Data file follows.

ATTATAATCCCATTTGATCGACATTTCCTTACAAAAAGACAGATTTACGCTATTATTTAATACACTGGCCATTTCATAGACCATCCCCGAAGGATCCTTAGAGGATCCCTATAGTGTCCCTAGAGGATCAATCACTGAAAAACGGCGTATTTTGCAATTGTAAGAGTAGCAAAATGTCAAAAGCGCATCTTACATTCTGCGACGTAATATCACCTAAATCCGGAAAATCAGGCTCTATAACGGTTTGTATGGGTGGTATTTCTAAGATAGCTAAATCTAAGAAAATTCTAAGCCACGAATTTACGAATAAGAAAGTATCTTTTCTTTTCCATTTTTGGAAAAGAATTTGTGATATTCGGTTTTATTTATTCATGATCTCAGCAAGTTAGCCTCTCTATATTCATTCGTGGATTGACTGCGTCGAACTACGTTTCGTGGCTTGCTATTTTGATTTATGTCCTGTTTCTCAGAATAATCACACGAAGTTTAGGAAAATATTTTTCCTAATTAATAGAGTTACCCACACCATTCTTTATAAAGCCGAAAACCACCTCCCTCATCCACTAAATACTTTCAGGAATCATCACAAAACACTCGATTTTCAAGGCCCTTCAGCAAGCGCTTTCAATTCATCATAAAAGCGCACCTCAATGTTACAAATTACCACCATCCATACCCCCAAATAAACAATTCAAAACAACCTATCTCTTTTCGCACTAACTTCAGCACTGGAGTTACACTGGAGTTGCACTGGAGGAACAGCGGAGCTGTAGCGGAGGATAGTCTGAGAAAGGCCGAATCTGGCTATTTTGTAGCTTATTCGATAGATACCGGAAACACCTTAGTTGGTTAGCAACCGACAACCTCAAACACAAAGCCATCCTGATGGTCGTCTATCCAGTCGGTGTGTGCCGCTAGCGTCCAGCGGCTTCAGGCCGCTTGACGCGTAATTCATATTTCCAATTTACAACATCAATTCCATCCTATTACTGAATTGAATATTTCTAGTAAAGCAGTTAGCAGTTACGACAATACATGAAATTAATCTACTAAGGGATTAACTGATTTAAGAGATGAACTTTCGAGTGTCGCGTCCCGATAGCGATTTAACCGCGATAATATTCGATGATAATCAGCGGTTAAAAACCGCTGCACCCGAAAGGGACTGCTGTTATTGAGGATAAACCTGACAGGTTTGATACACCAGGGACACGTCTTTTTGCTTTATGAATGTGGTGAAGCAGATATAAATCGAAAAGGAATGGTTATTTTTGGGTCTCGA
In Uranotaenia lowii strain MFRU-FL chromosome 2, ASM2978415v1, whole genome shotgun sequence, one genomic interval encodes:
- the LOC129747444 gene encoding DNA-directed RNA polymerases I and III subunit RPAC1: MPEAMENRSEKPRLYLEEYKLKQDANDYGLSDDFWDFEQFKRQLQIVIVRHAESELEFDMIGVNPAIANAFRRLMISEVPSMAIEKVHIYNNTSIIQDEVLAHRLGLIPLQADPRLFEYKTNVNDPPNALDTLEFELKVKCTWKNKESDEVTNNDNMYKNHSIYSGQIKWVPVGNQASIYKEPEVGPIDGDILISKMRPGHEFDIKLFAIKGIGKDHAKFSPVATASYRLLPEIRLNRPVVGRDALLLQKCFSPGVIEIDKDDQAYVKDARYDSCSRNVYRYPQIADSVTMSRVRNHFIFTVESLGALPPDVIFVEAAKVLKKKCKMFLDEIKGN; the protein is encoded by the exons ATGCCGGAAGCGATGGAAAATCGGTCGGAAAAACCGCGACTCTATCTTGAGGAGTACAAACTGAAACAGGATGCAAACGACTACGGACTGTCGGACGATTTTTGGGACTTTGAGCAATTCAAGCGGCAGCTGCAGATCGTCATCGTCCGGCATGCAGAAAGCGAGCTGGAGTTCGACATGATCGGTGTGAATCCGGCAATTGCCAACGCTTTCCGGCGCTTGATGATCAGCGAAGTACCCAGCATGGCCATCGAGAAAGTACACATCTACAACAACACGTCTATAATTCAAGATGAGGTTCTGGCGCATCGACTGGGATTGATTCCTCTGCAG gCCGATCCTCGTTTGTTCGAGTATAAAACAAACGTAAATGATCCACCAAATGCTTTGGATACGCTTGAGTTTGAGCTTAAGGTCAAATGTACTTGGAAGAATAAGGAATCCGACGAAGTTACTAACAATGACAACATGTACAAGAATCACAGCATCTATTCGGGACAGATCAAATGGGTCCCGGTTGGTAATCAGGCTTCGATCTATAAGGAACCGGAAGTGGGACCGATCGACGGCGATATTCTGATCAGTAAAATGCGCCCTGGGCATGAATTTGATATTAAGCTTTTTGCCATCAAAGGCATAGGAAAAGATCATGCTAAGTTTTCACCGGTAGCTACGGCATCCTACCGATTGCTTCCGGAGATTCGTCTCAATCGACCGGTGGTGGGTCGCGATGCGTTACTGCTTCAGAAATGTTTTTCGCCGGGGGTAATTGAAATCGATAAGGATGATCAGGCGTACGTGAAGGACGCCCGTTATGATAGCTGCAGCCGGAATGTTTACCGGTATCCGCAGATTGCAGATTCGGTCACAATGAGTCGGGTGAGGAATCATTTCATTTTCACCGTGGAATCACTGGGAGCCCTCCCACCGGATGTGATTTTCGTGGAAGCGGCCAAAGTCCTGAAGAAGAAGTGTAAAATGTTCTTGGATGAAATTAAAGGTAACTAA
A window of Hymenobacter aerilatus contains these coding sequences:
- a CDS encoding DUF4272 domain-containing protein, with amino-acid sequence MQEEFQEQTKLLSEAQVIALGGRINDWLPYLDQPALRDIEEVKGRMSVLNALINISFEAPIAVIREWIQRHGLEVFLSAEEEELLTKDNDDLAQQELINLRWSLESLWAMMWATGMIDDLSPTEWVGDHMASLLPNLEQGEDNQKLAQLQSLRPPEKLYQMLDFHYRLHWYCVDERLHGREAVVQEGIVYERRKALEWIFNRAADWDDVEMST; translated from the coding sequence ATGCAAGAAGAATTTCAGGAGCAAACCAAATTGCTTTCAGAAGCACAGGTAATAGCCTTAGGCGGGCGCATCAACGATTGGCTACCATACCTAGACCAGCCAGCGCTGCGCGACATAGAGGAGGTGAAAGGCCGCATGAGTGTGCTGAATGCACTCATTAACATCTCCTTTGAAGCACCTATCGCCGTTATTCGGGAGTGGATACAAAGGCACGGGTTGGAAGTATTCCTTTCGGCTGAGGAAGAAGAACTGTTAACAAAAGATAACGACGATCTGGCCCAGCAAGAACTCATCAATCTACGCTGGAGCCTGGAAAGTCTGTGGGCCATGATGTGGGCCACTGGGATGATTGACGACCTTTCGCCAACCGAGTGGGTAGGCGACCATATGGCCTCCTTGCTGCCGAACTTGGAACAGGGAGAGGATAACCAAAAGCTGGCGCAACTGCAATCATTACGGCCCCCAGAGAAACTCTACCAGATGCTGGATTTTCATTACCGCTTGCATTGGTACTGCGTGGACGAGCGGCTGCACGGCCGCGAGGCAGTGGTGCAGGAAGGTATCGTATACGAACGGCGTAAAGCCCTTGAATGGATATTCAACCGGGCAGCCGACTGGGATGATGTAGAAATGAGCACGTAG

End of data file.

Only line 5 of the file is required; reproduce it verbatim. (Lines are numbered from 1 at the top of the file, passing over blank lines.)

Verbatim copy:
- a CDS encoding DUF4272 domain-containing protein, with amino-acid sequence MQEEFQEQTKLLSEAQVIALGGRINDWLPYLDQPALRDIEEVKGRMSVLNALINISFEAPIAVIREWIQRHGLEVFLSAEEEELLTKDNDDLAQQELINLRWSLESLWAMMWATGMIDDLSPTEWVGDHMASLLPNLEQGEDNQKLAQLQSLRPPEKLYQMLDFHYRLHWYCVDERLHGREAVVQEGIVYERRKALEWIFNRAADWDDVEMST; translated from the coding sequence ATGCAAGAAGAATTTCAGGAGCAAACCAAATTGCTTTCAGAAGCACAGGTAATAGCCTTAGGCGGGCGCATCAACGATTGGCTACCATACCTAGACCAGCCAGCGCTGCGCGACATAGAGGAGGTGAAAGGCCGCATGAGTGTGCTGAATGCACTCATTAACATCTCCTTTGAAGCACCTATCGCCGTTATTCGGGAGTGGATACAAAGGCACGGGTTGGAAGTATTCCTTTCGGCTGAGGAAGAAGAACTGTTAACAAAAGATAACGACGATCTGGCCCAGCAAGAACTCATCAATCTACGCTGGAGCCTGGAAAGTCTGTGGGCCATGATGTGGGCCACTGGGATGATTGACGACCTTTCGCCAACCGAGTGGGTAGGCGACCATATGGCCTCCTTGCTGCCGAACTTGGAACAGGGAGAGGATAACCAAAAGCTGGCGCAACTGCAATCATTACGGCCCCCAGAGAAACTCTACCAGATGCTGGATTTTCATTACCGCTTGCATTGGTACTGCGTGGACGAGCGGCTGCACGGCCGCGAGGCAGTGGTGCAGGAAGGTATCGTATACGAACGGCGTAAAGCCCTTGAATGGATATTCAACCGGGCAGCCGACTGGGATGATGTAGAAATGAGCACGTAG